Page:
Episode Summary

Written and Directed by Laura Turek

The most perilous part of the journey to the Red Planet is the six minutes it will take to travel from the top of the Mars atmosphere to its surface – the six minutes of terror.

Landing on Mars is a complex three-step process: entry, descent and landing. Entry into Mars’ atmosphere begins 125 kms above the surface and lasts about two minutes, with the spacecraft hurtling towards Mars at about 16,000 kms an hour. Only a specially designed inflatable aeroshell outside the Mars Lander will protect the capsule and its occupants from a friction created temperature of 4,000 Celsius. The heat shield must also act as a brake.

NASA Chief Engineer Rob Manning explains the particular problem of Mars – it does not have enough atmosphere for a spaceship to emulate a landing on Earth – and yet it has too much atmosphere to simulate a moon landing.

Within the first two minutes of descent, the heat shield will reduce the craft’s kinetic energy by 90 per cent, and, typically, a parachute system is deployed to further decrease speed. But recent test results have not been good and designer Leonid Gorshkov at Russia’s Energia Space Corporation has decided parachutes are too risky. The Russians are experimenting with descent engines.

At the final stage, the astronauts have about 90 seconds to find a landing site that is not only safe but has, or has had, water. Only on such a site can past or present life forms be discovered. In 2005, NASA’s Mars Reconnaissance Orbiter took high-resolution images of the planet to help locate future landing sites. Bob Richards of Optech Industries in Toronto is testing a new generation guidance system, Lidar, which will help the Mars Lander spot obstacles within seconds with a colour-coding radar-like system.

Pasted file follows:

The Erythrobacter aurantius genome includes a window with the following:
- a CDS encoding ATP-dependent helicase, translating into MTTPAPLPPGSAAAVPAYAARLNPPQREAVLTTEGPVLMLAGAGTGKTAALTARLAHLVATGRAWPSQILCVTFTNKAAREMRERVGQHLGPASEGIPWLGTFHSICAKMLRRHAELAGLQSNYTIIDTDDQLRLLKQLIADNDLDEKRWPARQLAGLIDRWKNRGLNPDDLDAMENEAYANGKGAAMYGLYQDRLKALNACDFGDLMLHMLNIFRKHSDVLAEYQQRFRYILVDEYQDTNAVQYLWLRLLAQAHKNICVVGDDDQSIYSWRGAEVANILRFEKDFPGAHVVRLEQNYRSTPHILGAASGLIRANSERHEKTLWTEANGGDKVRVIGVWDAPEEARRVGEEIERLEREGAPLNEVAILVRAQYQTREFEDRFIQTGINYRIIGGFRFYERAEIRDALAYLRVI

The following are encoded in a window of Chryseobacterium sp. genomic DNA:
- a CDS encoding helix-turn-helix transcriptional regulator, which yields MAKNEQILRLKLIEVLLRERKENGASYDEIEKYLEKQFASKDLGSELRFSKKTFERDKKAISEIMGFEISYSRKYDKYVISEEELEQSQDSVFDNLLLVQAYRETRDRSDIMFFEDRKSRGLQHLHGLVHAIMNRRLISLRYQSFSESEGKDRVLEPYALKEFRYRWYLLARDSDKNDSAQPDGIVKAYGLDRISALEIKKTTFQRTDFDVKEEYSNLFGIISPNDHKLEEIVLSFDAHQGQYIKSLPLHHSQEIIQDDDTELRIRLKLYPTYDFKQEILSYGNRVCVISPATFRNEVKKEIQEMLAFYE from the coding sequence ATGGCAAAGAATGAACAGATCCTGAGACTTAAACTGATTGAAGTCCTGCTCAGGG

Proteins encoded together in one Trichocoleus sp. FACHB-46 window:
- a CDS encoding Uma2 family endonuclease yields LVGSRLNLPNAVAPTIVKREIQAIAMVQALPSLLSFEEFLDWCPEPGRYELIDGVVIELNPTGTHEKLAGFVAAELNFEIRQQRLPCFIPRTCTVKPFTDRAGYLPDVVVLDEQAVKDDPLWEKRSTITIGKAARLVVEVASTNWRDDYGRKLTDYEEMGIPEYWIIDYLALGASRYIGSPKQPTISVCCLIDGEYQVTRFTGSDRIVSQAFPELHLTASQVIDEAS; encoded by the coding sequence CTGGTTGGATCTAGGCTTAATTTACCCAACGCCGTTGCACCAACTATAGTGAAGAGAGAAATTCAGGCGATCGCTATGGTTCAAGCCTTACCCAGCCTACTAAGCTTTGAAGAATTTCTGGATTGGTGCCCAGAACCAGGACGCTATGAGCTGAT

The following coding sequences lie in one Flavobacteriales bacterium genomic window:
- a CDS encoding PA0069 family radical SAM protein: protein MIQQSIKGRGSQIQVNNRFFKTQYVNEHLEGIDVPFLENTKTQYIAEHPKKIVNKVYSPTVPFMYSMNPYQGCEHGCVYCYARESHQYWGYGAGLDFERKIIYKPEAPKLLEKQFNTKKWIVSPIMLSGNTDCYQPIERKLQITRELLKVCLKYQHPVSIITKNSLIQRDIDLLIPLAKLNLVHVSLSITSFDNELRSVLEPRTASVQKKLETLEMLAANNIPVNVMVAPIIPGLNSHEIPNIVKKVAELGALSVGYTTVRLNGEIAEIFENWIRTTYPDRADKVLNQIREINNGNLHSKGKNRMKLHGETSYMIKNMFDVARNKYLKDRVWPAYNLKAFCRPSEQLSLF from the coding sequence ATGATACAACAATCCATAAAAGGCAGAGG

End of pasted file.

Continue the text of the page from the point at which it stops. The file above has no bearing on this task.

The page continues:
Most space agencies plan to send a 40-ton Habitat to Mars ahead of the crew. The astronauts must land close to that advance module, their supply base for 18 months. If they fail to do so, they will die. Filmmaker James Cameron offers an interesting solution.

Every time an astronaut steps out of the Habitat, only their spacesuits will protect them from Mars’ hostile environment. A current prototype flexible suit has 20,000 parts, costs $10- million dollars and weighs 95 kilos – too heavy a load. It must protect the astronauts from organ-damaging radiation, penetrating fine dust, dangerous electrical storms and the carbon dioxide of the Mars atmosphere.

It is only after the crew are safely on the planet’s surface that the real purpose of the mission can begin – the search for life on Mars


Links and References

James Cameron
James Cameron is a three-time Academy Award winning-movie director, screenwriter, art director and producer and also the winner of two Golden Globes. Born in Kapuskasing, Ontario, he is one of Hollywood’s most prolific film-makers. Thematically, Cameron’s films often explore the relationship between man and technology. Among his iconic films are ‘The Terminator,’ ‘Aliens,’ ‘The Abyss,’ ‘True Lies,’ ‘Dark Angel’ and ‘Titanic.’ Cameron, who studied physics, has a keen interest in space exploration and is a non-scientific adviser to NASA. He is on the science team for the 2009 Mars Science Laboratory and plans to create a 3-D project about the first trip to Mars. Cameron received the Bradbury Award from the Science Fiction and Fantasy Writers of America in 1991 and an honorary degree from the University of Southampton for his contributions to underwater filming and remote vehicle technology in 2004. He is a member of the Mars Society.